Wheeler Peak and the Enchanted Circle: The Enchanted Circle Scenic Byway follows a high mountain route through Carson National Forest, circling Wheeler Peak (pictured right), New Mexico's highest mountain at 13,161 feet. Apart from its mountainous vistas and alpine adventures, it also has a literary connection - at San Cristobal Road is the D. H. Lawrence Shrine, where the English author wrote in the 1920s. Lawrence's ashes were returned here when he died, and the shrine is open daily. We did not visit the shrine during our trip.


Taos: Taos Pueblo (picture at top of page) is considered to be the oldest continuously inhabited community in the USA. The Native legends and oral history trace their existence back to the beginning of evolution of man and all of creation (this text, taken from World Heritage brochure interestingly combines evolution and creation in a single sentence without contradiction). The Pueblo consists of two main structures Hlaauma (North House) and Hlaukkwima (South House). What looks like a monolithic building are actually individual homes built side by side and in layers with common walls and no connecting doorways. The Pueblo is mostly unchanged since the days of the Spanish conquistadores. The exception is the introduction of doorways. The buildings are made entirely of adobe (earth, straw and water mixed). The roofs are supported by large timbers (vigas). The exteriors are plastered annually with adobe. There is a restriction of no electricity or running water within the sacred village.

The town of Taos (a short drive from the Pueblo) has lured artists over the years due to its picture-perfect adobe architecture and surrounding snowy peaks. The Taos Plaza is a legacy of the Spaniards, who came in the 1600s looking for gold and eventually stayed to colonize the valley and convert the Puebloans. The last was not met with much success. However, they left behind the imposing structure of the Church of St. Francis of Assisi (pic left). The unconverted Puebloans still live in Taos Pueblo (as mentioned above).


Rio Grande Gorge: The Rio Grande river coming down from the Rockies cuts right across New Mexico north-south before eventually forming the border with Mexico. The cantilever truss bridge on Hwy 64 that crosses the river (10 miles northwest of Taos) offers the spectacular scenery of a gorge that is 650 feet deep. The bridge spans 1280 feet. The bridge has appeared in several films (incl. Natural Born Killers). The bridge is also the site of numerous suicides.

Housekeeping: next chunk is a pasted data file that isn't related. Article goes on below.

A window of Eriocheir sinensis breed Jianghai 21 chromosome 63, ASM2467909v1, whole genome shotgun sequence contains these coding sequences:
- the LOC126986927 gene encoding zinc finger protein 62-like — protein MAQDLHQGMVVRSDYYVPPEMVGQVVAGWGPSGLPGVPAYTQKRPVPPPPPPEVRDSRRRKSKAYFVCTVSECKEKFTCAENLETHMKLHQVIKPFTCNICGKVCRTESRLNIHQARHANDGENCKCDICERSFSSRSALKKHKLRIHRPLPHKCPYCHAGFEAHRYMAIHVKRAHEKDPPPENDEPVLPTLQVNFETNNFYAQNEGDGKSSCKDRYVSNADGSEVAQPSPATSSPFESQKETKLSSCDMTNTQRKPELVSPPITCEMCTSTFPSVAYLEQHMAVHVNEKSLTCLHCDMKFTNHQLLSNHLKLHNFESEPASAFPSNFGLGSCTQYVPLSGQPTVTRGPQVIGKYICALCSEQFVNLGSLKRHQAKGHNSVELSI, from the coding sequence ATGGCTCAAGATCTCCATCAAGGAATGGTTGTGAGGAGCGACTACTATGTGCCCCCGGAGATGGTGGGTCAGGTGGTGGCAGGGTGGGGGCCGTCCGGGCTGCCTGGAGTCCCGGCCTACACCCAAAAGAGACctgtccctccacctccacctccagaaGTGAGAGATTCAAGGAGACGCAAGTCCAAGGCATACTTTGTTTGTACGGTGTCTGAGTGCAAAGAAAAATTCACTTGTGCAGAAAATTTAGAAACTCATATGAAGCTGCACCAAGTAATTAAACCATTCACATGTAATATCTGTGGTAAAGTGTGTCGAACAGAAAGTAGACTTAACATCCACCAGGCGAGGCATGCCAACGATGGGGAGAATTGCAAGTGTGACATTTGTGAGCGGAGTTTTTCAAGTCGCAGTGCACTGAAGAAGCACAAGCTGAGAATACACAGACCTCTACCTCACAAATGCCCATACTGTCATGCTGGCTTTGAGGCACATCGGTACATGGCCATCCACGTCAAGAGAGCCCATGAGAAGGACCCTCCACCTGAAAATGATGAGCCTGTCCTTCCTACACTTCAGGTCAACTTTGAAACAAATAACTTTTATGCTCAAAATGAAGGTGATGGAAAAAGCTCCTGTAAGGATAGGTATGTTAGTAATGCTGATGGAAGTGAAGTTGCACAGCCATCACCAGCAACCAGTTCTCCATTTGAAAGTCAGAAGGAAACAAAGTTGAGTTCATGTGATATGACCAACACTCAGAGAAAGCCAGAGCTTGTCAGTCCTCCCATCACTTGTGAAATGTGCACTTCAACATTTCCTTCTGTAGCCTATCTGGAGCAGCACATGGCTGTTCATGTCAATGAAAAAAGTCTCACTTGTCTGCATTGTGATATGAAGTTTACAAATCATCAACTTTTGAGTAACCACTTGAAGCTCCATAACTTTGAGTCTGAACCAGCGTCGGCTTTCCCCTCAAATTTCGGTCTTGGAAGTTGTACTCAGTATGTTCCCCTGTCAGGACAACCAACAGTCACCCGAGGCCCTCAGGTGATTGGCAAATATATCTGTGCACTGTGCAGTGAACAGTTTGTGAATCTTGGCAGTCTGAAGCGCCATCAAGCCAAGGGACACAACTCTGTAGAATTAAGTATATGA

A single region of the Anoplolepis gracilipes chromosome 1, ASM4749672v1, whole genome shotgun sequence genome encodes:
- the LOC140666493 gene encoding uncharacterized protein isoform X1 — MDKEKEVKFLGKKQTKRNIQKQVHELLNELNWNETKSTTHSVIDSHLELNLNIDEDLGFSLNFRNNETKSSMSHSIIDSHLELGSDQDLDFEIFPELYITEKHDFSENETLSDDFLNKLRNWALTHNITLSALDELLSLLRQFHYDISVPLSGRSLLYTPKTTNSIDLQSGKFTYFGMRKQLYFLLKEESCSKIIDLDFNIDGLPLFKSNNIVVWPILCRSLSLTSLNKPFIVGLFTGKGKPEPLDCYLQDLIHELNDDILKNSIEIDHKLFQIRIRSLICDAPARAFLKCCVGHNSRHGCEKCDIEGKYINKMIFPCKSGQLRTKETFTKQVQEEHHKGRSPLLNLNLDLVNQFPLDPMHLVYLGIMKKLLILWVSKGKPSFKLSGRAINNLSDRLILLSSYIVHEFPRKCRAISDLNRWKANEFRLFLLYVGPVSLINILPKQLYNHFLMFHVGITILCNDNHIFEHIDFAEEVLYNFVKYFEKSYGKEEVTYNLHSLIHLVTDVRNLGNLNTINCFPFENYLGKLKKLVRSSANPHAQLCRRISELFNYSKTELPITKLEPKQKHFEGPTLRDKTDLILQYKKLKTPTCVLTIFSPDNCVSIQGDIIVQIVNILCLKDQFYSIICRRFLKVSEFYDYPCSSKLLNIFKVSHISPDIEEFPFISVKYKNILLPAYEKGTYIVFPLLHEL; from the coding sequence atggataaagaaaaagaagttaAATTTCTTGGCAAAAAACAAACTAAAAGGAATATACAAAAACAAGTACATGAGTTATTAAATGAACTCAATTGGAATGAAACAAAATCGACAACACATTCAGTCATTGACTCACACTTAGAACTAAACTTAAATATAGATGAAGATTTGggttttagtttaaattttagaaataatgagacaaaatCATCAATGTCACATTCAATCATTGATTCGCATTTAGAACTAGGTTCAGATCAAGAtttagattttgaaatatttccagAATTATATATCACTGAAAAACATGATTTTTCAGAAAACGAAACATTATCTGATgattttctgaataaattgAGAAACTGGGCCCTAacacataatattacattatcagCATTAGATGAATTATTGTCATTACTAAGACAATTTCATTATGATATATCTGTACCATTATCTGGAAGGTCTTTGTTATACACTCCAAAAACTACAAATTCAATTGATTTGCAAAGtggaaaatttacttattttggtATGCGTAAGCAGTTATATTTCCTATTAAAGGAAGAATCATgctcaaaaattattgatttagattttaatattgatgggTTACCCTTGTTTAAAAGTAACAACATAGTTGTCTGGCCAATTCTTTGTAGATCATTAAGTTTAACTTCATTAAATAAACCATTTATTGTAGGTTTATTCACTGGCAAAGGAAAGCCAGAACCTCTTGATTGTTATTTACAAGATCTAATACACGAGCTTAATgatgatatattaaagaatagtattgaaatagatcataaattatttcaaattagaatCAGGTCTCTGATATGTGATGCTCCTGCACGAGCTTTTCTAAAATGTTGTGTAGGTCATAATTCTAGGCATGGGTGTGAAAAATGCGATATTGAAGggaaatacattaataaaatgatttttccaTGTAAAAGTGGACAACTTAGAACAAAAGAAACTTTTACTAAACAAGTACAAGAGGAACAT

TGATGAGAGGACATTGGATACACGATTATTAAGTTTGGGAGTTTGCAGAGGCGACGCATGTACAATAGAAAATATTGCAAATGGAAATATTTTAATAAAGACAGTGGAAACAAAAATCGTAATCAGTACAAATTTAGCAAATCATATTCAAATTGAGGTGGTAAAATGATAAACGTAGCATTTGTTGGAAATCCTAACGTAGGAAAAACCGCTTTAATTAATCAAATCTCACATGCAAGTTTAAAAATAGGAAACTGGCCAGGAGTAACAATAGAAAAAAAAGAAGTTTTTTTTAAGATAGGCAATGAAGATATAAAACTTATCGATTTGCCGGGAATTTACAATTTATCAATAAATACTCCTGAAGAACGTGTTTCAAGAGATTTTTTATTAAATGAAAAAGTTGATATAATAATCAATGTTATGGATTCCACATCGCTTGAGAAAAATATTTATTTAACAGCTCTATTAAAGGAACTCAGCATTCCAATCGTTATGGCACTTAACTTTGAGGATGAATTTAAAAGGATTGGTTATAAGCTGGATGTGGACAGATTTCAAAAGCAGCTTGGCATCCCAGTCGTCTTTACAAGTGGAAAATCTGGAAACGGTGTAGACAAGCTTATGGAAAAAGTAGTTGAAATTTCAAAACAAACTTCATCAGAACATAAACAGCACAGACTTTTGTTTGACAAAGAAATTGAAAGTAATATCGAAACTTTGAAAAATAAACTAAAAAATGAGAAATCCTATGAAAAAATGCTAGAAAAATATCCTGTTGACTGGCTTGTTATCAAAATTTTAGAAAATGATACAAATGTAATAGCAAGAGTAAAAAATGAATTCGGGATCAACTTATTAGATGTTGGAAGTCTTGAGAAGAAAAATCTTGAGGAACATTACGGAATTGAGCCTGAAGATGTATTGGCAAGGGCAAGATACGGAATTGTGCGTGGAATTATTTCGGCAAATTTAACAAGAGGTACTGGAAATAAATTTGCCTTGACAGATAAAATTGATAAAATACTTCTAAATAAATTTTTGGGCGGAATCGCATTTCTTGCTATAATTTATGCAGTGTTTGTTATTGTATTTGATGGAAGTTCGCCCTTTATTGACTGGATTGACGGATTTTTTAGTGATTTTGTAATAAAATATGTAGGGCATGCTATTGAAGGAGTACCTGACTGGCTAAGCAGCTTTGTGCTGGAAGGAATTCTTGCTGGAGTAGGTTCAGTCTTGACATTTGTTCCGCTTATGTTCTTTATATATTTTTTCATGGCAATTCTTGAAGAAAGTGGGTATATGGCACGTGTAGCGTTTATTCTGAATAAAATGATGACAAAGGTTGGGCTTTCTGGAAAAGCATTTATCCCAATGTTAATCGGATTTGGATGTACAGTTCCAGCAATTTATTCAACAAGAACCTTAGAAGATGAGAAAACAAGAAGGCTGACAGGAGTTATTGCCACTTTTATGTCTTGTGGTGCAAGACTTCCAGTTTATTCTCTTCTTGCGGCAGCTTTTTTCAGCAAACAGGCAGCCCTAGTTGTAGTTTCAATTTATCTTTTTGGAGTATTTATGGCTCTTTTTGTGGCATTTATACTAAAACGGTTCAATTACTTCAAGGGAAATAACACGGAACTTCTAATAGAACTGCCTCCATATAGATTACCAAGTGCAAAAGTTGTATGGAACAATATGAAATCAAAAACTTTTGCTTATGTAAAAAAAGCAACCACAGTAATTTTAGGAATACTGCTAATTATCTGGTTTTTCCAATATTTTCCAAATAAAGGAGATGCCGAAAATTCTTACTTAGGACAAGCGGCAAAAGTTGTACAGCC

Rio Grande Gorge, New Mexico


Snow at High Point: After crossing the bridge, Hwy 64 climbs sharply to over 10000 feet enroute to Chama, NM. There was considerable amount of snow on the road at this elevation and the scenery was magnificent. We could also see the gathering of snow laden clouds which were looking for a suitable spot to dump. Our plans for the evening were flexible. We planned to get as close as possible to the Four Corners monument. However, if snow threatened, we would have stopped for the night at Chama. We had heard of Chama in the context of the Cumbres-Toltec Scenic Railroad which is a recreation train ride that passes several mountain passes over 10000 feet high and crosses the Colorado-New Mexico border several times. That will have to wait for another day as it requires considerable planning if one were to undertake a one-way trip on the railroad.

Continental Divide: After dinner at Chama, we decided to continue west to Farmington. We still had to cross the Continental Divide (7800 ft.). While not as high as 10000 ft., we were hit by snow fall that dramatically reduced visibility on the road at night. We did manage to cross over to the other side and we were on better traction once we reached lower elevations.

Day 5: November 27, 2005: Farmington, NM to Cortez, CO (Four Corners, Monument Valley, Goosenecks State Park-Utah, Moki Dugway, Muley Point, Natural Bridges)